In our project we primarily implemented Spark applications, but we used components of Apache Hadoop like the Hadoop distributed file system or the cluster manager Hadoop YARN. For our discussion in the last part of this blog article it is moreover necessary to understand Hadoop MapReduce for comparison to Apache Spark. Because of this we first give a short Overview of the Apache Hadoop Ecosystem and in the next part we introduce Apache Spark and parts of our development.
Overview of the Apache Hadoop Ecosystem
Apache Hadoop is a framework for distributed processing of large data sets across large computer clusters consisting of thousand of machines. The Hadoop framework consists of the following three core modules:
- Hadoop Distributed File System (HDFS)
- Hadoop YARN
- Hadoop MapReduce
Following, we want to introduce this modules in a nutshell.
Hadoop Distributed File System (HDFS)
The Hadoop distributed file system is based on the Google File System (GFS) and they are in the most important properties equivalent .
The Google File System consists of one master node (in HDFS called name node) and any number of chunk servers (in HDFS called data nodes). The master node manages the meta data of the file system and the files such as directories or meta-data of files for example the location . The actual files are stored on the chunk servers  (data nodes). The figure below shows how the Google File System works. An app or client requests the master node for a file. Then the master returns an address of a chunk server where the file can be requested. Afterwards the app direct requests the file from the appropriate chunk server.
The figure illustrates that files are copied redundant on multiple chunk servers . In case a machine fails it is guaranteed that the file is available on another server.
Hadoop YARN (Yet Another Resource Negotiator)
YARN ist the cluster manager of the Hadoop framework and manages the resource and job management . It also enables other (external) projects like Apache Spark to use the Hadoop distributed file system .
In this section we describe in a nutshell the Google MapReduce algorithm. Like the name of the algorithm suggests there are two tasks, the map and the reduce task. A programmer of a MapReduce job implements a map and a reduce tasks.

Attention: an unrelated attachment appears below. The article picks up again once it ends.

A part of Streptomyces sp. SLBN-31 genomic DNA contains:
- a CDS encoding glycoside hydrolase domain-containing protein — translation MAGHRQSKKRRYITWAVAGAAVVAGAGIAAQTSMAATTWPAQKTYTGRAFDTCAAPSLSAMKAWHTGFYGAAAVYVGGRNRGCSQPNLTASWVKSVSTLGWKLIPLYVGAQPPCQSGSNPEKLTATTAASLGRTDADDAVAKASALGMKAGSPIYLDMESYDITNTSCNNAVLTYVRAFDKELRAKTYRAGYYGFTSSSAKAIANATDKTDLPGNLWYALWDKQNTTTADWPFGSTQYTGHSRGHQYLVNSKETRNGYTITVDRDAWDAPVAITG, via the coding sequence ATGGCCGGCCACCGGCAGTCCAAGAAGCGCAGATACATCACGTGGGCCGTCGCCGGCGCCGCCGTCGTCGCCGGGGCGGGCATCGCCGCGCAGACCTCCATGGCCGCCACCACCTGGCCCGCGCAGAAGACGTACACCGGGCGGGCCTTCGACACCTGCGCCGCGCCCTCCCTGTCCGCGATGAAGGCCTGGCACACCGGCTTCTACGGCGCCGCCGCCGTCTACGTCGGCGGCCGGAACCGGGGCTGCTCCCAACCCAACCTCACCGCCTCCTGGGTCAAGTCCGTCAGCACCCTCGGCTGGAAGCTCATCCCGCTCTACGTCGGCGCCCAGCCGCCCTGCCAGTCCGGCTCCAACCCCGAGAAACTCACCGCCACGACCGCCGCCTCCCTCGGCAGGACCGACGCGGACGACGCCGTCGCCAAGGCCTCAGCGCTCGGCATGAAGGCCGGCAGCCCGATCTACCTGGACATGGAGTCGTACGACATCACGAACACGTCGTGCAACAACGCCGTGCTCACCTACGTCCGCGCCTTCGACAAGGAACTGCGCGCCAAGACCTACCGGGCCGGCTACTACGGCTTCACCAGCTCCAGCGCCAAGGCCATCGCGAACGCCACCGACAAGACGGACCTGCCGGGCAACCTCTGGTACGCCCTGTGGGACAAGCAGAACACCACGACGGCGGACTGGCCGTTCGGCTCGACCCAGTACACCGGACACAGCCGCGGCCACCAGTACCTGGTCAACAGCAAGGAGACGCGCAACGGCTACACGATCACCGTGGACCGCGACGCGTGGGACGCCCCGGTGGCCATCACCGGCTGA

Firstly, the input data will be read usually from the HDFS. The input data will be split into partitions. Then across the computer cluster multiple map processes will be started. Each map task processes a partition of the input data. All computation of the partitions happens in parallel.
The result of the map tasks are key value pairs  which usually will be written back to the HDFS as intermediate data. Then these key-value pairs will be sorted across the computers in the cluster, so that all pairs with same keys are located in the same partition . Now the reduce phase begins where multiple reduce processes will be started across the cluster . Again, each reduce task processes a partition of the intermediate data . The result of the reduce tasks are the final outcome of the MapReduce job.
Further Hadoop related projects
Beside this core modules there are several projects related to Apache Hadoop. For example HBase which is an open source implementation of Googles Big Table . HBase is a scalable, distributed NoSQL database .
Another project is Apache Hive which was developed by Facebook. Hive delivers data warehouse functionality to hadoop applications. With Hive it is possible to query with SQL statements a database which is optimised for analytic issues and which is aggregated of usually heterogeneous data sources.
In our projects we used SparkSQL which is – carefully expressed – something similiar to Hive. It also allows the aggregation of structured data from possible heterogeneous data sources. A list of Hadoop related projects can be viewed on the Hadoop Website http://hadoop.apache.org/.